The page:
Since 2011 Hesquiat resident Korianne Ignace has video documented the decline of sea urchins, the loss of barnacles and the disappearance of seaweed that used to collect on the rocks of her home. (Melissa Renwick photo)
When Dianne Ignace moved to the Heshquiat Peninsula in 1975, she remembered looking towards the skyline during herring season. A thick cloud of seagulls had moved in, blocking the view of the mountain range across the harbour. They flocked by the thousands, dodging eagles, ducks and sea lions that gathered to feed on the herring.
There used to be gill-netters and big seine boats all the way up to Prince Rupert, Ignace recalled. “Herring season was crazy in the 70s. It was nuts.”
Things have dramatically changed since then.
“This place is sort of sterile now,” she said.
In those days, Ignace and her late-husband, Dave, raised their four children by only spending $300 a month on groceries. Aside from dry goods, such as rice and flour, everything else came from the land, the sky or the ocean.
“The whole sandbar used to be covered in clams,” she said.
As a family, they would take a 100-pound sack down to the beach and fill it in 20 minutes. The hard part was getting it back to the house, where they would feast on clam jacks, Ignace recounted.
“That clam bar has been supporting the Hesquiahts living here for 6,000 years,” she said.
But in more recent years, they have disappeared.
“There are no more clams,” she said. “The clams are all gone.”
In 1991, biologist and whale researcher Jim Darling spent six weeks camping out at the Ignace’s. In partnership with Sam Mickey, from Hesquiaht First Nation, they looked at 76 different food resources in 32 locations within the peninsula.
The study compiled material provided by Hesquiaht elders who described specific locations in their territory where food resources were traditionally found. The researchers sought everything from sea urchins to wild berries.
“In most cases, we found the resource that was talked about,” said Darling.
Most, except for sea otters.
Before their extinction in the early 20th century, the last verified sea otter on the B.C. coast was shot near Kyuquot in 1929, according to the Department of Fisheries and Oceans Canada (DFO).
The species existed all along Vancouver Island for eons. But when the sea otter fur trade began in the 1700s and the first pelts were traded to Captain James Cook from the village at Nootka Sound, their eradication began.
“By about 1850, sea otters were driven to very low levels,” said Linda Nichol, DFO’s lead sea otter researcher. “They were almost what we would call ecologically extinct. So at that point you have a system where the otters are in relatively low numbers, so they’re not having the same ecosystem role that they have evolved to occupy.”
In response, DFO translocated 89 sea otters from Amchitka and Prince William Sound, Alaska, to Checleset Bay on the west coast of Vancouver Island between 1969 and 1972.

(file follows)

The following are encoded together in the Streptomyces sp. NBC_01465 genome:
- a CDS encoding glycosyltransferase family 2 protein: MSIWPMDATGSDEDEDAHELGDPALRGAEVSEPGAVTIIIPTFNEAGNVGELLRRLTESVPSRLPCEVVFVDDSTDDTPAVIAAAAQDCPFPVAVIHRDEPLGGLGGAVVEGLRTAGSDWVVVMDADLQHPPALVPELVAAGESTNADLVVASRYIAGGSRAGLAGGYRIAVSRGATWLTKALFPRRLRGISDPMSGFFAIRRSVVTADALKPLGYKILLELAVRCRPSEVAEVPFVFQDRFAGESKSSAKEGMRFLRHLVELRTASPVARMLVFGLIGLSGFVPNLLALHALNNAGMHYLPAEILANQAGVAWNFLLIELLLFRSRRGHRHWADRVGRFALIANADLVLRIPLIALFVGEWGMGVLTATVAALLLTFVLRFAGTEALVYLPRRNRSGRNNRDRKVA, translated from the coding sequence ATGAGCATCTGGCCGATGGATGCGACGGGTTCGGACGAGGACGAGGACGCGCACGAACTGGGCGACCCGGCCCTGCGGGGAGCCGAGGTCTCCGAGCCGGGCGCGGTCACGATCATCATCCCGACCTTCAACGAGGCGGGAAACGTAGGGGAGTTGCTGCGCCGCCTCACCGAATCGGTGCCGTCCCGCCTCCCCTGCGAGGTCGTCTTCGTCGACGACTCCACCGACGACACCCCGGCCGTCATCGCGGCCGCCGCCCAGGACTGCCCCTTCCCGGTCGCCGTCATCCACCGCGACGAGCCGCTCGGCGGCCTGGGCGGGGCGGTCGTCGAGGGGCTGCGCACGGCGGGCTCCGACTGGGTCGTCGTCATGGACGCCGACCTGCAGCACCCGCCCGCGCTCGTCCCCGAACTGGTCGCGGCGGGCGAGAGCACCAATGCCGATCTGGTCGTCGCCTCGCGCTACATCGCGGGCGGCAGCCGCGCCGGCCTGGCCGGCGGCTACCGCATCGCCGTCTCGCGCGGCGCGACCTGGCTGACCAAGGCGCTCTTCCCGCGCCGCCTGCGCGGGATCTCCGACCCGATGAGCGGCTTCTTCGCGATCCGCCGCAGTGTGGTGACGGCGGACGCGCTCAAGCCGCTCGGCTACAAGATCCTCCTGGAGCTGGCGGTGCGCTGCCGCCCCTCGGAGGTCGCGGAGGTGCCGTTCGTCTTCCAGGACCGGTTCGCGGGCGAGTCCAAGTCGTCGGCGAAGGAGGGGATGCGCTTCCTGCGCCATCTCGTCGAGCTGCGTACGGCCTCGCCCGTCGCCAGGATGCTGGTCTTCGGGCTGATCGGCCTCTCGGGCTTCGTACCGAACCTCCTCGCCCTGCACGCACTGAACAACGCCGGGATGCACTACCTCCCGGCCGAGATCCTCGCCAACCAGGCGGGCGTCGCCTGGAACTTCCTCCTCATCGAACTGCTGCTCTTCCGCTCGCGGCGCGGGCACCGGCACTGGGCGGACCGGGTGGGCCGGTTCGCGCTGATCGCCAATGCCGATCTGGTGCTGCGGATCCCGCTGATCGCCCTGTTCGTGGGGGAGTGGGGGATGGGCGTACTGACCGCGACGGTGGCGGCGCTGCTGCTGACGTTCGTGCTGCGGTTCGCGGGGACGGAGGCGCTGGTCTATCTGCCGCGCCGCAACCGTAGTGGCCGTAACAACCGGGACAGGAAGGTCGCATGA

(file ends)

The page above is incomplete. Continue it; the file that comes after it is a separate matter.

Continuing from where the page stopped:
“It was an era of desire to re-establish things within the ecosystem,” said Nichol.
According to the DFO, they have repopulated in 25 to 33 per cent of their historic range and are steadily growing in numbers.
When sea otters first arrive to an area, they eat a few of the most abundant organisms, described Nichol.
“But over time, as that particular species declines in abundance, they begin to diversify their diet,” she said.
Ignace attributes the sea otters for wiping out the sea urchins and the clam bar.
“They cleaned out the harbour of a lot of resources,” she said. “I’ve been here for 45 years. I’ve seen a whole decline in the resources like you’ve never seen before.”
When the species was re-introduced, there was a flip in the ecosystem.
“The system now is not the system that was there before the otters arrived,” said Nichol. “Clam densities are probably lower and clam sizes are probably smaller. From a human harvesting perspective, there’s definitely an impact.”
Despite the shift in the ecosystem, Nichol said that species don’t overpopulate areas.
“Their population growth is regulated by food availability,” she said. “When the population approaches the carrying capacity of an area, and for these animals it’s food availability, the survival of the pups goes down.”
Ignace calls it DFO “propaganda”.
“They do travel and they do devastate everything and then when place is right naked, they move on,” she said of the species that eats 30 per cent of its body weight each day.
First Nations along the coast used to hunt sea otters for their fur. It was used to decorate the collars of capes for their chiefs.
It is now illegal to hunt the animal after it was listed as “threatened” under the Species at Risk Act.
To monitor the changing landscape, Ignace’s daughter, Korianne, began video recording the beaches at low tide in 2011. She has been building an archive of footage to document the decline of sea urchins, the loss of barnacles attached to their sea wall and the disappearance of seaweed that used to collect on the rocks at their shoreline.
“Why live here if you don’t know what’s happening or why it’s here?” said Ignace. “You have to become a part of where you live.”
While the sea otters are not solely responsible for altering the nearshore ecosystem in the Hesquiat Harbour, they have played contributing factor.
The change in available resources has forced Ignace to become more dependent on the grocery stores in Tofino. She travels into town with her son, Jeffery, at least once a month to stock up, unable to rely on the ocean like she once did.
“We’re still documenting this stuff,” she said. “This is a lifelong project, man.”